Giants follow big win with small win for 2-0 lead

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Giants follow big win with small win for 2-0 lead

SAN FRANCISCO -- Game One of the 2012 World Series was played big, almost comedically so. Three homers from Pablo Sandoval on pitches most players would disdain as being beneath their scientific approach screams bigger than bigger than life.So of course Game Two was very very small, almost to the point of being subatomic. Yes, the result was the same Giants win, 2-0, this time to take a lead of two-games-to-just-watching for the Detroit Tigers but the details that separated victory from defeat were subtle to the point of undetectable.INSTANT REPLAY: Giants ride Bumgarner to 2-0 series lead
Madison Bumgarner, the starting pitcher who gave Giant fans the yips, stifled the Tigers on two hits over seven innings. The only threat the Tigers did mount ended because the Tigers, already sensing that scoring would be difficult, tried to get Prince Fielder to score from first on Delmon Youngs second-inning double. He didnt, because Gregor Blanco, Marco Scutaro and Buster Posey made two throws faster than Fielder could cover the last 90 feet.But the Giants, who nearly formed a Baseball Bugs conga line Wednesday night, had to get their runs in the tiniest way possible -- with a single, walk, line-hugging bunt and a double play grounder in the seventh, and then three walks and a sacrifice fly in the eighth.

RELATED: San Francisco Giants 2012 World Series page
And both wins still look the same if you squint your eyes hard enough. At least that would be Brandon Crawfords position.The Giants shortstop handled more questions about his role in the BlancoScutaroPosey relay (Blanco threw the ball over Crawfords head to Scutaro, essentially) then about his double play grounder that scored Hunter Pence with the winning run. But since it was his best double play grounder ever, he talked happily about it, from the Blanco bunt that rolled just inside the third base line (Oh, I thought it was a great bunt, he laughed) to his own work.Frankly, I didnt really know what to expect, he said. I mean, I think Id seen him (Tiger pitcher Doug Fister) a couple of times in Double-A, but that was it. I wasnt trying to let a lot of things go through my head. I just tried to approach it as a two-strike at-bat.In other words, he walked to the plate with the bases loaded and nobody out in the second game of the World Series with the score 0-0 and thought of . . . well, nothing.Okay, next to nothing.I sort of thought if I put the ball in play on the ground, theyd probably go for two rather than come home, he said. I mean, I looked up, and they were playing back, so I sort of knew what they wanted to do.And to the Tigers delight AND despair, he delivered that.We played double play depth because we felt that we couldnt give them two runs, Detroit manager Jim Leyland said. To be honest with you, we were absolutely thrilled to come out of that inning with just the one run, absolutely thrilled. I mean, we had to score anyway. You give them two, it makes it tougher, obviously, but we felt like we didnt want them to open it up. We got the double play ball and we got out of it, and it actually worked really good for us.Well, except for the double play producing the only run the Giants would actually need. San Francisco scored again in the eighth, denying the locals the satisfaction of knowing that the last double play that produced the only run of a World Series Game was Game 7 in 1962.Yes. The Bobby Richardson game. The one where the Yankees beat the Giants when Willie McCoveys two-out line drive with Matty Alou at third and Willie Mays at second went right at Richardson, killing San Franciscos chances of winning their first Series 48 years before they actually did.So Brandon Crawford was denied a chance to bookend San Francisco baseball history because of Pences bases-loaded sacrifice fly off Phil Coke in the eighth. He was also denied a chance to be in on the relay that may have crushed Detroits spirits.But he delivered the tiny little run that created the tiny little win that will disappear next to the comic-book win the night before. The win that counts just the same as the one before it. The one that sends the Giants to Detroit with a choke hold on a series that skewed heavily Tiger before it began.And yes, in the World Series, wins come in one size. The one that fits all.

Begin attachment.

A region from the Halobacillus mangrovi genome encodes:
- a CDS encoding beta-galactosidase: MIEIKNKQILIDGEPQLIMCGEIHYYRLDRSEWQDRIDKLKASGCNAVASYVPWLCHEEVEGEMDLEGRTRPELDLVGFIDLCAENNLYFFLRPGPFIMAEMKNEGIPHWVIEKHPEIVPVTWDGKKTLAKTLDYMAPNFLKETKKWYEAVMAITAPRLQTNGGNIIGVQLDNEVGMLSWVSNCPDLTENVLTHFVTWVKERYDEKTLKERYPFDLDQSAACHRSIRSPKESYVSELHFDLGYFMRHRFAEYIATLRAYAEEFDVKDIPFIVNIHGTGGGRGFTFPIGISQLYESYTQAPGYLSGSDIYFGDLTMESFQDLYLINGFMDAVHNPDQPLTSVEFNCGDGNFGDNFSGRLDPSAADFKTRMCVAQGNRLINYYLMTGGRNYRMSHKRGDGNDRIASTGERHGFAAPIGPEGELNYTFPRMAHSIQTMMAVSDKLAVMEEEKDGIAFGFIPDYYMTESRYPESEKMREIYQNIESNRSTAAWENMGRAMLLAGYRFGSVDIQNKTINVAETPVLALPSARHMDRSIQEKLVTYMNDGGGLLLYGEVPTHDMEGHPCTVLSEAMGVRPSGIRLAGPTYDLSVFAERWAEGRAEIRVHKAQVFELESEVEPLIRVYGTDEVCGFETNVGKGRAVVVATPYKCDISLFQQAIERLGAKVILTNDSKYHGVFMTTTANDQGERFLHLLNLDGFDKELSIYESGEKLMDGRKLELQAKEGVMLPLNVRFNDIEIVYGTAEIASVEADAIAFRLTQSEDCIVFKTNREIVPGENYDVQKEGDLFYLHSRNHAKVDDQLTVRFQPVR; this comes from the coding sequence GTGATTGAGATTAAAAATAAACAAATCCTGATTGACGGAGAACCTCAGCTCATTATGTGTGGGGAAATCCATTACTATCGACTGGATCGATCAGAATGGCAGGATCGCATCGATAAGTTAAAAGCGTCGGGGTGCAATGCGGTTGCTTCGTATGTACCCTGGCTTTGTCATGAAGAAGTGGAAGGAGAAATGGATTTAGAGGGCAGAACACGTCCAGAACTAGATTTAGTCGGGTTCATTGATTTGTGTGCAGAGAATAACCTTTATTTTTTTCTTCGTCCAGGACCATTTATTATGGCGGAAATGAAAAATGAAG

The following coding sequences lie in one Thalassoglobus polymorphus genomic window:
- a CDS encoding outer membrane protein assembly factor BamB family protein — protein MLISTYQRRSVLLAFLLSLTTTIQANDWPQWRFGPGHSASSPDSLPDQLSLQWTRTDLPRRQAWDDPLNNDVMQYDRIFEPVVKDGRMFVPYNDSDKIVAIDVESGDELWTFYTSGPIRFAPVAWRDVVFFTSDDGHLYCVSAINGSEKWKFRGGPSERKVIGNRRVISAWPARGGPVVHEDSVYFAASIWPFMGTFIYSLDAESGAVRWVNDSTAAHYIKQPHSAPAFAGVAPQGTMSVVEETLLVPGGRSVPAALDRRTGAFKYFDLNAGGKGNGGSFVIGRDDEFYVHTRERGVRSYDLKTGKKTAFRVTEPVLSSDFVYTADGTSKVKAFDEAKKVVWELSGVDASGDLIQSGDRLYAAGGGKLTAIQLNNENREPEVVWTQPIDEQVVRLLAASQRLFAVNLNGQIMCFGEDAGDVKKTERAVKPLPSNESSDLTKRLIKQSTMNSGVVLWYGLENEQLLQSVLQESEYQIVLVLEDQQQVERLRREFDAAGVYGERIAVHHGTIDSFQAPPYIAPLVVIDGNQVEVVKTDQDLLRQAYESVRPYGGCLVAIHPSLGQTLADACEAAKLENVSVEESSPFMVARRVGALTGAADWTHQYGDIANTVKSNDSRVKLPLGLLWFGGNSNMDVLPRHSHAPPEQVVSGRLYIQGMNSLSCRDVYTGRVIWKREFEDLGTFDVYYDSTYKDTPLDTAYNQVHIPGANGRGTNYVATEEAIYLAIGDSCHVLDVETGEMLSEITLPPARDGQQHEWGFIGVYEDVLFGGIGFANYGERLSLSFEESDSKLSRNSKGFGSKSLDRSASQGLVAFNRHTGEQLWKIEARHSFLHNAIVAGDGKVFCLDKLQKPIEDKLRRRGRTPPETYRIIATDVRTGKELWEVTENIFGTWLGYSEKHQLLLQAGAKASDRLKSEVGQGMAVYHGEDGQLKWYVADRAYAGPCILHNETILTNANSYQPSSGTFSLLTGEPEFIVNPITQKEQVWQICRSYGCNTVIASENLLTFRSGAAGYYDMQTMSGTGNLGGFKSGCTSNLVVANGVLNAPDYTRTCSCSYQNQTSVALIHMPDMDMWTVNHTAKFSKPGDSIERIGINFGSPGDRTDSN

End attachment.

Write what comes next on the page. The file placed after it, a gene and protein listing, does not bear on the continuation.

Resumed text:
Giants spring training Day 7: Rule change should help Bochy

Giants spring training Day 7: Rule change should help Bochy

SCOTTSDALE, Ariz. — On one of the many nights last season when his bullpen imploded, Bruce Bochy nearly put a catcher on the mound. Trevor Brown ended up playing an inning of third base on June 28 as the Giants gave up eight runs over the final two innings in a brutal loss to the A’s, and he said this week that he was told he was the next man up on the mound. 

That night was an odd one, as a tired bullpen was waiting for Sergio Romo to get activated off a rehab assignment and trying to get by without long reliever Chris Stratton, who had thrown 57 pitches out of the ‘pen the night before. The bench was also short because Joe Panik was about to be put on the concussion DL.

Bochy hopes he doesn’t have to deal with such a situation this season, and not just because the bullpen should be much improved. The disabled list lasts 10 days now, not 15, and Bochy is thrilled with the new rule.

“The DL thing, I really like it,” he said. “You get caught in that gray area so often.” 

Bochy met with league officials on Saturday to go over some of the rule changes. DL stints can now be made retroactive just three days, but it’s still a vast improvement overall. 

“With (position) players and pitchers it’s going to make it easier to DL guys,” Bochy said. “If you’re looking at (starting) pitchers, they could miss just one start.”